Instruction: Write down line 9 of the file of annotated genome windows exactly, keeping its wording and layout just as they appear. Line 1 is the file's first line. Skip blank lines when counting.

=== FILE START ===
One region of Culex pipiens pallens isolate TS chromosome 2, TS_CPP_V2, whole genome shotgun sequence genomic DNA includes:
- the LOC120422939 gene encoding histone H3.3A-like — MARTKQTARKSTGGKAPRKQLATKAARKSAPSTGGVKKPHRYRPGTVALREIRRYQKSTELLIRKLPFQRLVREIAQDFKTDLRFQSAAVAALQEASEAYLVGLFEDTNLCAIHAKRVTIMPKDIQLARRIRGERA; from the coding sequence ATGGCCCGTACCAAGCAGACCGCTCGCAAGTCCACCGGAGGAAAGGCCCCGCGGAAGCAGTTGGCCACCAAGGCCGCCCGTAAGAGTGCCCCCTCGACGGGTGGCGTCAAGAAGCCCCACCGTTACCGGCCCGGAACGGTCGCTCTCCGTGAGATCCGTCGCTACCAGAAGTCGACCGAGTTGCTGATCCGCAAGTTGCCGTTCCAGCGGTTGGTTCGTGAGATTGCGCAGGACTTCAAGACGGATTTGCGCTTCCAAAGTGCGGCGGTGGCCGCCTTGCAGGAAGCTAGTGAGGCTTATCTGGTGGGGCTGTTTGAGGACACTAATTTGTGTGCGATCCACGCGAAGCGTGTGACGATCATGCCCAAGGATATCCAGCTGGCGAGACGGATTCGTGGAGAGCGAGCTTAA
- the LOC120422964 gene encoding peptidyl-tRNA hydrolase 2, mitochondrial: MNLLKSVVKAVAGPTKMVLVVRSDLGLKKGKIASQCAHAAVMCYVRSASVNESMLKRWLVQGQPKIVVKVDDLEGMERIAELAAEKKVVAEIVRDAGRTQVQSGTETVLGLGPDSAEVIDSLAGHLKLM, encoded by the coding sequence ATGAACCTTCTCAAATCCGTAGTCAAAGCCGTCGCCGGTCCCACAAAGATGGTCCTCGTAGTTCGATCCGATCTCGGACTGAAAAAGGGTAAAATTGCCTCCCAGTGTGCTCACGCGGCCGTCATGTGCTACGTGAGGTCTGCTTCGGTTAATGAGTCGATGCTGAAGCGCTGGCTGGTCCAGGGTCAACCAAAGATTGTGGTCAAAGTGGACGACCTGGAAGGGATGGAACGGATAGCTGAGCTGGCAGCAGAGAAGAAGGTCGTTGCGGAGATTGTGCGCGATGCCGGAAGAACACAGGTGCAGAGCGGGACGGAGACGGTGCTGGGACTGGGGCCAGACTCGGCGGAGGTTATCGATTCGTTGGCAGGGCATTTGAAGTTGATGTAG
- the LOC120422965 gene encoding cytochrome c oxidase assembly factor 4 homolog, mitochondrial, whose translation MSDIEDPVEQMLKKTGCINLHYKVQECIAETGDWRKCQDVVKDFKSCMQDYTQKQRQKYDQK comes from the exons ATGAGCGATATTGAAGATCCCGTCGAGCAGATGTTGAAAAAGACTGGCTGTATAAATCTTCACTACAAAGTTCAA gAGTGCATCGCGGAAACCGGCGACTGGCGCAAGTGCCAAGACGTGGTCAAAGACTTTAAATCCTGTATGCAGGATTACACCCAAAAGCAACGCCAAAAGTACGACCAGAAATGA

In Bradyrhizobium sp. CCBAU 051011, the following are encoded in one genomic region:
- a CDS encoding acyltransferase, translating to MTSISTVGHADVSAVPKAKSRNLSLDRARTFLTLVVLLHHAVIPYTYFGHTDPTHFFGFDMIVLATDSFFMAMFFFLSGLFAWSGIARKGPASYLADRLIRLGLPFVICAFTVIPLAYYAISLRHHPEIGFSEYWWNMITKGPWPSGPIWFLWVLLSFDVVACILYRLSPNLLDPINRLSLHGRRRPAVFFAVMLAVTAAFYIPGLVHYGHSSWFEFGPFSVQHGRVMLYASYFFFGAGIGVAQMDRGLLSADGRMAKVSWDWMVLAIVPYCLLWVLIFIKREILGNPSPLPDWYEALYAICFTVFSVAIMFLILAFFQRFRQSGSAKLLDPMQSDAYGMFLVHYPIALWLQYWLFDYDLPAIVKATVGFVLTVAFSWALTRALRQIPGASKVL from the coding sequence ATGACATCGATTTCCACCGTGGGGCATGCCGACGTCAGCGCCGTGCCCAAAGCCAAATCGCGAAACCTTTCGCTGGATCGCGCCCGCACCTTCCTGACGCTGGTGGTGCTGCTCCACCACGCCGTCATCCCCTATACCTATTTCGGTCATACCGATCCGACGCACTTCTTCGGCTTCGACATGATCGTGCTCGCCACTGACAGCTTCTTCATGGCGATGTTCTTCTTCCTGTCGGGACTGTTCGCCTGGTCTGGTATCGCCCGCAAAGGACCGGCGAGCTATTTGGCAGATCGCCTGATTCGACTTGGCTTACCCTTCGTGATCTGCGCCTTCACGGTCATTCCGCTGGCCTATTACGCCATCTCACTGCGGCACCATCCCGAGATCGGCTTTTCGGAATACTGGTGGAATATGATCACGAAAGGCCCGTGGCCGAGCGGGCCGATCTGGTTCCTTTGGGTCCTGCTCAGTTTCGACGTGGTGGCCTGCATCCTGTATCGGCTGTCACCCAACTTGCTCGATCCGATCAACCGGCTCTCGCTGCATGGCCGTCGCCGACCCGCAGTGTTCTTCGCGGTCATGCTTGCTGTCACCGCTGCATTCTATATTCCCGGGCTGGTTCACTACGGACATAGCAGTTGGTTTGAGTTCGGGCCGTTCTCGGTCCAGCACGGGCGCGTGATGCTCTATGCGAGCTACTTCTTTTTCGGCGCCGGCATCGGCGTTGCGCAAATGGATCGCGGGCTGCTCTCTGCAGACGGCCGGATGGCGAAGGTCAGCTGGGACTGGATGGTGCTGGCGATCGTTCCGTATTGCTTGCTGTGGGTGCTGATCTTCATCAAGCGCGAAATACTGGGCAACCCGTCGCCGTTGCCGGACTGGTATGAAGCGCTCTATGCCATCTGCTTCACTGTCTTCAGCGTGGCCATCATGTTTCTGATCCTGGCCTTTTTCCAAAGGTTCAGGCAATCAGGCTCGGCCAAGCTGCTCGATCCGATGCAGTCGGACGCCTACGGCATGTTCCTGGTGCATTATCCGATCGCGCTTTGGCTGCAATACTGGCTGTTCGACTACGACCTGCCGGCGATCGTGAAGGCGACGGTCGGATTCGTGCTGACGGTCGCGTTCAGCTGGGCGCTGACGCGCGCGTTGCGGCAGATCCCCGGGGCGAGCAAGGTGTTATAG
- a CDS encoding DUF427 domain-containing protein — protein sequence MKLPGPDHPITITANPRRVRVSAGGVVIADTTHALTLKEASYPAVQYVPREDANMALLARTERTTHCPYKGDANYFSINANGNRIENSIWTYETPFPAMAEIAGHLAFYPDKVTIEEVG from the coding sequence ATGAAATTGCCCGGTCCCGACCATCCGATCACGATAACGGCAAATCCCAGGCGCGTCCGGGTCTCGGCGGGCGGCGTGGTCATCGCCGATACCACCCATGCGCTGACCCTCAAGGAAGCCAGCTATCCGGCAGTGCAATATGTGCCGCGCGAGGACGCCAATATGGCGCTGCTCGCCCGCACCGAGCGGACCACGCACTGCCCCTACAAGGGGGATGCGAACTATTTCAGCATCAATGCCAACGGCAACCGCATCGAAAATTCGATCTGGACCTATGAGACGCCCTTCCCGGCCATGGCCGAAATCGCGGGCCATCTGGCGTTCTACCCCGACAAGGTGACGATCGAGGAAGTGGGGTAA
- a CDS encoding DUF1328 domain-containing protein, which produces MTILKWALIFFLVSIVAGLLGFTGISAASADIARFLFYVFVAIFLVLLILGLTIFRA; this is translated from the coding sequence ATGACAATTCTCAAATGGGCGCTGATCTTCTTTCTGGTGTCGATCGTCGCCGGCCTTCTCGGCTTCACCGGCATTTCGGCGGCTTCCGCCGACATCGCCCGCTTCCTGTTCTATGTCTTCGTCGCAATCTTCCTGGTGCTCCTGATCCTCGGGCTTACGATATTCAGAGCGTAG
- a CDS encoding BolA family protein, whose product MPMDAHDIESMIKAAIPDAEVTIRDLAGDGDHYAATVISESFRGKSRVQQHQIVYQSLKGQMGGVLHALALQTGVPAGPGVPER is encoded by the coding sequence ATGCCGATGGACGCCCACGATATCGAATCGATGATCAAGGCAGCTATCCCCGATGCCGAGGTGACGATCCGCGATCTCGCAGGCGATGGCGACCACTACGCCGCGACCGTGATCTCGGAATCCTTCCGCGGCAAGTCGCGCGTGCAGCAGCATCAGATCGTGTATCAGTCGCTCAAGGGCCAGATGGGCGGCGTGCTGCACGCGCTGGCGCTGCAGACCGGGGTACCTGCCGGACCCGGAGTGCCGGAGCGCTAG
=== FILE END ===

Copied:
- a CDS encoding BolA family protein, whose product MPMDAHDIESMIKAAIPDAEVTIRDLAGDGDHYAATVISESFRGKSRVQQHQIVYQSLKGQMGGVLHALALQTGVPAGPGVPER is encoded by the coding sequence ATGCCGATGGACGCCCACGATATCGAATCGATGATCAAGGCAGCTATCCCCGATGCCGAGGTGACGATCCGCGATCTCGCAGGCGATGGCGACCACTACGCCGCGACCGTGATCTCGGAATCCTTCCGCGGCAAGTCGCGCGTGCAGCAGCATCAGATCGTGTATCAGTCGCTCAAGGGCCAGATGGGCGGCGTGCTGCACGCGCTGGCGCTGCAGACCGGGGTACCTGCCGGACCCGGAGTGCCGGAGCGCTAG